SFA Theatre Arts Division's production of Six Characters in Search of an Author, February 21 to 24, at the BU Theatre Mainstage

Vol. IV No. 23   ·   16 February 2001 


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How are VCR movies formatted to fit my TV screen? Every time I see that notice before the feature presentation begins, I always wonder what it means. And does it matter what size TV screen I have?

Anyone who rents a VCR movie has seen this notice, "This film has been modified from its original version. It has been formatted to fit this screen," prior to the feature presentation. Charles Merzbacher, associate professor of film in the College of Communication's department of film and television, goes back to the 1950s to answer this week's question.

"One of the ways that the film industry combated the surge in popularity of television in the 1950s was to offer movies in a variety of formats," he says. "This ushered in the era of 3-D movies and other experiments in projection such as Cinerama. Among the few abiding innovations from this period are the assorted variations on wide-screen projection.

"Today commercial movie theater films are presented in a format in which the horizontal dimension of the screen is considerably greater than the vertical dimension. The exact proportions of the screen vary, depending on how and where the film was shot. The horizontal to vertical relationship, expressed as a ratio, varies from 1.66:1 (the European wide-screen standard) to 2.35:1 (the ratio for films shot using an anamorphic wide-screen process, such as Cinemascope).

"A conventional television set, however, comes with a screen that has a 'boxy' ratio of 1.33:1. This is why most videos carry the message that the film you are about to watch has been reformatted to fit your television screen. This notice -- which is required by law in some countries -- reminds viewers that they aren't seeing the film in the format in which it was shot. If you watch the video of The Good, the Bad and the Ugly on your television set, for instance, reformatting means you're seeing only 57 percent of the original film!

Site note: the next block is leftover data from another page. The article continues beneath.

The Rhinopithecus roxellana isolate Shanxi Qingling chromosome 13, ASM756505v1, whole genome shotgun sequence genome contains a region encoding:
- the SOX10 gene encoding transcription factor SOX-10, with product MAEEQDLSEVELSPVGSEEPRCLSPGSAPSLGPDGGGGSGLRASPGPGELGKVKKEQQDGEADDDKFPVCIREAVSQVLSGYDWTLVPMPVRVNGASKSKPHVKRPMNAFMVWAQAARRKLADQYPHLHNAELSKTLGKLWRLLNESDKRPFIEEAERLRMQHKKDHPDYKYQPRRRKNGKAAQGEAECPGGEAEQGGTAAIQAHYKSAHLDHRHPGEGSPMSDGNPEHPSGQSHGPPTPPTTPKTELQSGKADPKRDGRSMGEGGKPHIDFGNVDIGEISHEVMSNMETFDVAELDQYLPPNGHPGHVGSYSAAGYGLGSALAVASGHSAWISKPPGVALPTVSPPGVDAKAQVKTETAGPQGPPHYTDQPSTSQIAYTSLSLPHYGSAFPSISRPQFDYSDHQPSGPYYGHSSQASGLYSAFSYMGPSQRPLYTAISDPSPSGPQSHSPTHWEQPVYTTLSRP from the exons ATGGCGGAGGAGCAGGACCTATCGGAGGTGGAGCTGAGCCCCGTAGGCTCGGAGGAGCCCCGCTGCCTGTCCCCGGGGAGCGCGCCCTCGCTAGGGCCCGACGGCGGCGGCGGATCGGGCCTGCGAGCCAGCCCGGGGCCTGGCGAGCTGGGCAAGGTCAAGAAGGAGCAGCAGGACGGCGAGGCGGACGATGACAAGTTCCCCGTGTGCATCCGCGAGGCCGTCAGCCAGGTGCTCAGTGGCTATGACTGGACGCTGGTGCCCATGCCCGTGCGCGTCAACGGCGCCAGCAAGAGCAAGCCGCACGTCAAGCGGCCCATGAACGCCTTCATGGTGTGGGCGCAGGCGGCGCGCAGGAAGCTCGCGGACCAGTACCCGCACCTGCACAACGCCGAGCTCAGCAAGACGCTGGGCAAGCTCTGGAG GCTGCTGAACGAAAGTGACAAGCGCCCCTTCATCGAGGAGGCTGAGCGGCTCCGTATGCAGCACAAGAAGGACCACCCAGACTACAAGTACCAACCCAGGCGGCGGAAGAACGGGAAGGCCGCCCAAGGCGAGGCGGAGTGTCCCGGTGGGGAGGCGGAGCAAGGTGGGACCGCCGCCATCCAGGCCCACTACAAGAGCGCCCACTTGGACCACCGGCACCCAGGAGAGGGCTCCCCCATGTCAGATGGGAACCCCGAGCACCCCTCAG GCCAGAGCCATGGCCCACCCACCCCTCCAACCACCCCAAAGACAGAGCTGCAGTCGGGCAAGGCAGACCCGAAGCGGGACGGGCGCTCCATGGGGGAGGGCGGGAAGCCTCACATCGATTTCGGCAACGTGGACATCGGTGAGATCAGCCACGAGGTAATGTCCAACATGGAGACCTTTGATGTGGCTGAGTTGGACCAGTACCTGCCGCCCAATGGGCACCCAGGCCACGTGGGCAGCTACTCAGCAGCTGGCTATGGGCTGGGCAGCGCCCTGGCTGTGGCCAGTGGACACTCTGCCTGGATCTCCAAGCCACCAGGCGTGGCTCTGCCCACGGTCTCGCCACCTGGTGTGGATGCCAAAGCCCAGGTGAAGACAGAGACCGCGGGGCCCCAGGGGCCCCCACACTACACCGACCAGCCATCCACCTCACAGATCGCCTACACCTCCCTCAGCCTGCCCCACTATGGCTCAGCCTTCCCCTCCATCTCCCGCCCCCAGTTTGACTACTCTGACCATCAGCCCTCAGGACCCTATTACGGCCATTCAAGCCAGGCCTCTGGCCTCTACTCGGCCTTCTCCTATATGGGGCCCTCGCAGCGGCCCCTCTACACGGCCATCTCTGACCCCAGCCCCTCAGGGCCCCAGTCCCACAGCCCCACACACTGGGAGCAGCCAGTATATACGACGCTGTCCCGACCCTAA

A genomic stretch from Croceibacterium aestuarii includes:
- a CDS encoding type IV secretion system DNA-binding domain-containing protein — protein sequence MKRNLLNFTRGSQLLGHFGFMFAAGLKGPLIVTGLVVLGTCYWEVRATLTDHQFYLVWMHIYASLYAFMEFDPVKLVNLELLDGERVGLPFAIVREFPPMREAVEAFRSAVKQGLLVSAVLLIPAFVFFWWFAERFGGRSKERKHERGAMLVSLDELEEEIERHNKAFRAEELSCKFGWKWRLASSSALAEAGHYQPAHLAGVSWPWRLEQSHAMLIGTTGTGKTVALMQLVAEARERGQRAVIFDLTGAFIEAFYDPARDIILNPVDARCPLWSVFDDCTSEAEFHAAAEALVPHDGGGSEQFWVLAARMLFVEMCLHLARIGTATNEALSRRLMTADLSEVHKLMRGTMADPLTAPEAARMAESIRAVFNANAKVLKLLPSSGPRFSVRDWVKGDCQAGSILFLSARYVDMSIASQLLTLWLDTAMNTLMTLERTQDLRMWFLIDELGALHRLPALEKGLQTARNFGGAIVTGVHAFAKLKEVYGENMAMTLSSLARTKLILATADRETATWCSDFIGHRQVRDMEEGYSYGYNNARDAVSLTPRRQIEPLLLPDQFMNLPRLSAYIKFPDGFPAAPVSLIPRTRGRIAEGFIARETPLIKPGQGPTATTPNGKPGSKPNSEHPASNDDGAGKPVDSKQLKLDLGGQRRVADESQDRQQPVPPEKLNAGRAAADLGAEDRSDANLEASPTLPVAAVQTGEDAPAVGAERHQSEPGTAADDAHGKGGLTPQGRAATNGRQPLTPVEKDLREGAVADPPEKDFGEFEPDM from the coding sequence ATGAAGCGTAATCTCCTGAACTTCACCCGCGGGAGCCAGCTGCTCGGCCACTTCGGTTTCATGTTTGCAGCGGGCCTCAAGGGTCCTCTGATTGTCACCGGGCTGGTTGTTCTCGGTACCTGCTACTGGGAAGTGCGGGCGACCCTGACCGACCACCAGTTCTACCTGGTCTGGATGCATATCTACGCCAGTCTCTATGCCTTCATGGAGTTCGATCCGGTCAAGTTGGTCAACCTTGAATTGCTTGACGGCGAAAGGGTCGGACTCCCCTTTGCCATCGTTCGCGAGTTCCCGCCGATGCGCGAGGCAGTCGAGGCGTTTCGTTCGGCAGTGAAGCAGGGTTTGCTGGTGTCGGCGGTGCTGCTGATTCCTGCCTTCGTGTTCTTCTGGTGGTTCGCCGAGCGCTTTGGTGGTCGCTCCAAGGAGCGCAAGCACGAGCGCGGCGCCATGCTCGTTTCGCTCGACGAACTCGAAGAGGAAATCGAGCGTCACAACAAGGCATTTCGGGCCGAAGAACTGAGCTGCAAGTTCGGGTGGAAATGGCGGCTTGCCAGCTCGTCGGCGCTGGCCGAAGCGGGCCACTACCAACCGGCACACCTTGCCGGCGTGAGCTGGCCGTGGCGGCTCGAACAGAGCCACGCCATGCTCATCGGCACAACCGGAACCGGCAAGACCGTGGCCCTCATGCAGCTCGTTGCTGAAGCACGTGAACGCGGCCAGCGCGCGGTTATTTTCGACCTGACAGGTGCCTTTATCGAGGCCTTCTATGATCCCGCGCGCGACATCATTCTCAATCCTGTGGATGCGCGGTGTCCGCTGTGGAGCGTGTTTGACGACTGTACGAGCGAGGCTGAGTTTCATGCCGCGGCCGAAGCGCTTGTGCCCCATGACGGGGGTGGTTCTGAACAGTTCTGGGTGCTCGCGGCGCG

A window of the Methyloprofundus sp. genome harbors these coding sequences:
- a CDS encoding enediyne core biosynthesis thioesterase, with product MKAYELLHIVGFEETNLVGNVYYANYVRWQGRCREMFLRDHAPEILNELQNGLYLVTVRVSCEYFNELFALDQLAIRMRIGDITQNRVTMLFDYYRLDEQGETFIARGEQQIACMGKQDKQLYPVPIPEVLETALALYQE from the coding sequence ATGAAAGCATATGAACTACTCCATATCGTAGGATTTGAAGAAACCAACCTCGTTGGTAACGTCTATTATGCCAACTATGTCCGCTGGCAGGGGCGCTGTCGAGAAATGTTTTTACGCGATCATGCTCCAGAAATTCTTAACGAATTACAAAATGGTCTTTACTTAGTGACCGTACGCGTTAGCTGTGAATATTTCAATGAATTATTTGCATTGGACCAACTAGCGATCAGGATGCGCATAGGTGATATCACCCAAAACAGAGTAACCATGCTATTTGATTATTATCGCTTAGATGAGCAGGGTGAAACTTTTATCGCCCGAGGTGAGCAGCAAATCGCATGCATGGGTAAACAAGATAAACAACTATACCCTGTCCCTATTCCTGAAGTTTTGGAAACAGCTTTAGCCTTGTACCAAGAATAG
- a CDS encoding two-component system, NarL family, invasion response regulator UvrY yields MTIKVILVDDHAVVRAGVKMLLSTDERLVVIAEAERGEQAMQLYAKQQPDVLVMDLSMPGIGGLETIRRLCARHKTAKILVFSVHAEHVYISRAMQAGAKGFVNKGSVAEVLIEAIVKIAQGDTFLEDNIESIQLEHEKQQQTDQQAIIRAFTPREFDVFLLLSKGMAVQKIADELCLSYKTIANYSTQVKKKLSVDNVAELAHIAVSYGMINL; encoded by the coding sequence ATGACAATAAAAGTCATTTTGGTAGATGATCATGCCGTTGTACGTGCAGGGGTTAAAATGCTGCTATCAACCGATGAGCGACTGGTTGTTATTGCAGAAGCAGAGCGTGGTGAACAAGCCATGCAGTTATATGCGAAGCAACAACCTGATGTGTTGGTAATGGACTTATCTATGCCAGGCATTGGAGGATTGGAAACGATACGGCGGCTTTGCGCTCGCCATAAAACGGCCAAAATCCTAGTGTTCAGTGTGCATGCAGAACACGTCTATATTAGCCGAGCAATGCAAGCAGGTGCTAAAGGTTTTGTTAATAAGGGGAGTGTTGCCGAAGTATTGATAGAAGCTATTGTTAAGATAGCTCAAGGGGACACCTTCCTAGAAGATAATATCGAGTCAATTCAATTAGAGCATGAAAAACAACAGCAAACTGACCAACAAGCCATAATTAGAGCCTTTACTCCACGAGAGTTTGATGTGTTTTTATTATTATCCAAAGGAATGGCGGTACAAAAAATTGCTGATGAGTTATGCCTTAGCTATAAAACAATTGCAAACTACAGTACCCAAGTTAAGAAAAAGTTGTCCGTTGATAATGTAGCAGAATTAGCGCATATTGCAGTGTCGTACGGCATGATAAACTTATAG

"Cropping takes place when a film is transferred to videotape. In this process, the film is essentially rephotographed. This can be done with a static camera, where the sides of the film image are uniformly cropped throughout, or by using a version of the 'pan-and-scan' technology, in which a decision is made about what part of each shot in the original film will be included and what part will be left out.

"Letterboxing -- which preserves the original film format during the transfer to video -- resolves some screen compatibility problems. Filmmakers love letterboxing, but it's pretty unpopular with viewers because they equate the black 'bars' above and below the picture with a net loss of image.

"The perennial clash of film and TV formats is entering a new era. Televisions in the wide-screen format -- so-called 16 x 9 sets -- have a horizontal to vertical ratio of 16:9, or 1.78:1. The screen's shape represents a compromise between the various wide-screen film formats, and while few movies will be a perfect fit, the 16 x 9 standard is a big improvement over the old 4 x 3. A great majority of motion picture professionals accept that the wide-screen TV format will replace the old standard; the only debate is over how quickly this will occur.

"Of course, this doesn't mean that format woes will go away. Once everyone has a wide-screen TV, how will we watch reruns of Bewitched? Perhaps all those hoary 20th-century shows will need to be preceded by this disclaimer: 'The broadcast you are about to watch has been reformatted to fit your television screen.'"

"Ask the Bridge" welcomes readers’ questions. E-mail or write to "Ask the Bridge," 10 Lenox Street, Brookline, MA 02446.


16 February 2001
Boston University
Office of University Relations